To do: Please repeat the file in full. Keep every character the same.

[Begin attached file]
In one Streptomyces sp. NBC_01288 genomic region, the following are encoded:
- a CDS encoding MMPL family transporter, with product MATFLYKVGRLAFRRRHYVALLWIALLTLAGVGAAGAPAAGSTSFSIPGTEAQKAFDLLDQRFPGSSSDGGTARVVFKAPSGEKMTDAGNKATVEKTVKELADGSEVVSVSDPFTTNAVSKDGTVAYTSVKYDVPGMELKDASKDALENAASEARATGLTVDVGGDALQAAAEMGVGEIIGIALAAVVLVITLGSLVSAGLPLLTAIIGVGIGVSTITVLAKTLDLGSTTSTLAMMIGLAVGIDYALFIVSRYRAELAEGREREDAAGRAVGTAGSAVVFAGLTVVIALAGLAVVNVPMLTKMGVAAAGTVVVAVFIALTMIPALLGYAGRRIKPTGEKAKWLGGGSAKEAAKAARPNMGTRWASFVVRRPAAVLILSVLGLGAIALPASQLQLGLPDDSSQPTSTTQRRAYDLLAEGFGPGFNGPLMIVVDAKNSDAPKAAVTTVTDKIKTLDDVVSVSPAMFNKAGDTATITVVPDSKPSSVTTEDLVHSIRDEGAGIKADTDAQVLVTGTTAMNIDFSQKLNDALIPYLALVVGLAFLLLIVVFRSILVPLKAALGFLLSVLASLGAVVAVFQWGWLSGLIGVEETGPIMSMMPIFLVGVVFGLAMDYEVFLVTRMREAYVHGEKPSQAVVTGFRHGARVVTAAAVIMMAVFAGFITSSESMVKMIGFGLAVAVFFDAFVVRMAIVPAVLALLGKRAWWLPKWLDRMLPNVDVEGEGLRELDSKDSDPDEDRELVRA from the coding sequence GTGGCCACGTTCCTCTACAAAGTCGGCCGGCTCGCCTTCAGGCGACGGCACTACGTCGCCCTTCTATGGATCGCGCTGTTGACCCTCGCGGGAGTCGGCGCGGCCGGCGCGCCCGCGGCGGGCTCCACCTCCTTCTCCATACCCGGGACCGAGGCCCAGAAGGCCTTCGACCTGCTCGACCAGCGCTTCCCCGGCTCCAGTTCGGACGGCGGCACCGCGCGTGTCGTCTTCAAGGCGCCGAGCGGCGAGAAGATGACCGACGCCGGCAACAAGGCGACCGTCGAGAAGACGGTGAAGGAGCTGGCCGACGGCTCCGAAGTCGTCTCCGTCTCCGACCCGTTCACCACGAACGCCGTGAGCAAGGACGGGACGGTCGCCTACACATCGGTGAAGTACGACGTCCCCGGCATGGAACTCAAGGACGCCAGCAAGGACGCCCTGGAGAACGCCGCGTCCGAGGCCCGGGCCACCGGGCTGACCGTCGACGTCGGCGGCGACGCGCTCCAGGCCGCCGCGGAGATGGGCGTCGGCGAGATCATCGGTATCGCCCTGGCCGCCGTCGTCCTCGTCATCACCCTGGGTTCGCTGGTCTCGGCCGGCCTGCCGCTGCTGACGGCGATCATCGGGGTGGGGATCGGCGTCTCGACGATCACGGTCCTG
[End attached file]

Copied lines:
In one Streptomyces sp. NBC_01288 genomic region, the following are encoded:
- a CDS encoding MMPL family transporter, with product MATFLYKVGRLAFRRRHYVALLWIALLTLAGVGAAGAPAAGSTSFSIPGTEAQKAFDLLDQRFPGSSSDGGTARVVFKAPSGEKMTDAGNKATVEKTVKELADGSEVVSVSDPFTTNAVSKDGTVAYTSVKYDVPGMELKDASKDALENAASEARATGLTVDVGGDALQAAAEMGVGEIIGIALAAVVLVITLGSLVSAGLPLLTAIIGVGIGVSTITVLAKTLDLGSTTSTLAMMIGLAVGIDYALFIVSRYRAELAEGREREDAAGRAVGTAGSAVVFAGLTVVIALAGLAVVNVPMLTKMGVAAAGTVVVAVFIALTMIPALLGYAGRRIKPTGEKAKWLGGGSAKEAAKAARPNMGTRWASFVVRRPAAVLILSVLGLGAIALPASQLQLGLPDDSSQPTSTTQRRAYDLLAEGFGPGFNGPLMIVVDAKNSDAPKAAVTTVTDKIKTLDDVVSVSPAMFNKAGDTATITVVPDSKPSSVTTEDLVHSIRDEGAGIKADTDAQVLVTGTTAMNIDFSQKLNDALIPYLALVVGLAFLLLIVVFRSILVPLKAALGFLLSVLASLGAVVAVFQWGWLSGLIGVEETGPIMSMMPIFLVGVVFGLAMDYEVFLVTRMREAYVHGEKPSQAVVTGFRHGARVVTAAAVIMMAVFAGFITSSESMVKMIGFGLAVAVFFDAFVVRMAIVPAVLALLGKRAWWLPKWLDRMLPNVDVEGEGLRELDSKDSDPDEDRELVRA from the coding sequence GTGGCCACGTTCCTCTACAAAGTCGGCCGGCTCGCCTTCAGGCGACGGCACTACGTCGCCCTTCTATGGATCGCGCTGTTGACCCTCGCGGGAGTCGGCGCGGCCGGCGCGCCCGCGGCGGGCTCCACCTCCTTCTCCATACCCGGGACCGAGGCCCAGAAGGCCTTCGACCTGCTCGACCAGCGCTTCCCCGGCTCCAGTTCGGACGGCGGCACCGCGCGTGTCGTCTTCAAGGCGCCGAGCGGCGAGAAGATGACCGACGCCGGCAACAAGGCGACCGTCGAGAAGACGGTGAAGGAGCTGGCCGACGGCTCCGAAGTCGTCTCCGTCTCCGACCCGTTCACCACGAACGCCGTGAGCAAGGACGGGACGGTCGCCTACACATCGGTGAAGTACGACGTCCCCGGCATGGAACTCAAGGACGCCAGCAAGGACGCCCTGGAGAACGCCGCGTCCGAGGCCCGGGCCACCGGGCTGACCGTCGACGTCGGCGGCGACGCGCTCCAGGCCGCCGCGGAGATGGGCGTCGGCGAGATCATCGGTATCGCCCTGGCCGCCGTCGTCCTCGTCATCACCCTGGGTTCGCTGGTCTCGGCCGGCCTGCCGCTGCTGACGGCGATCATCGGGGTGGGGATCGGCGTCTCGACGATCACGGTCCTG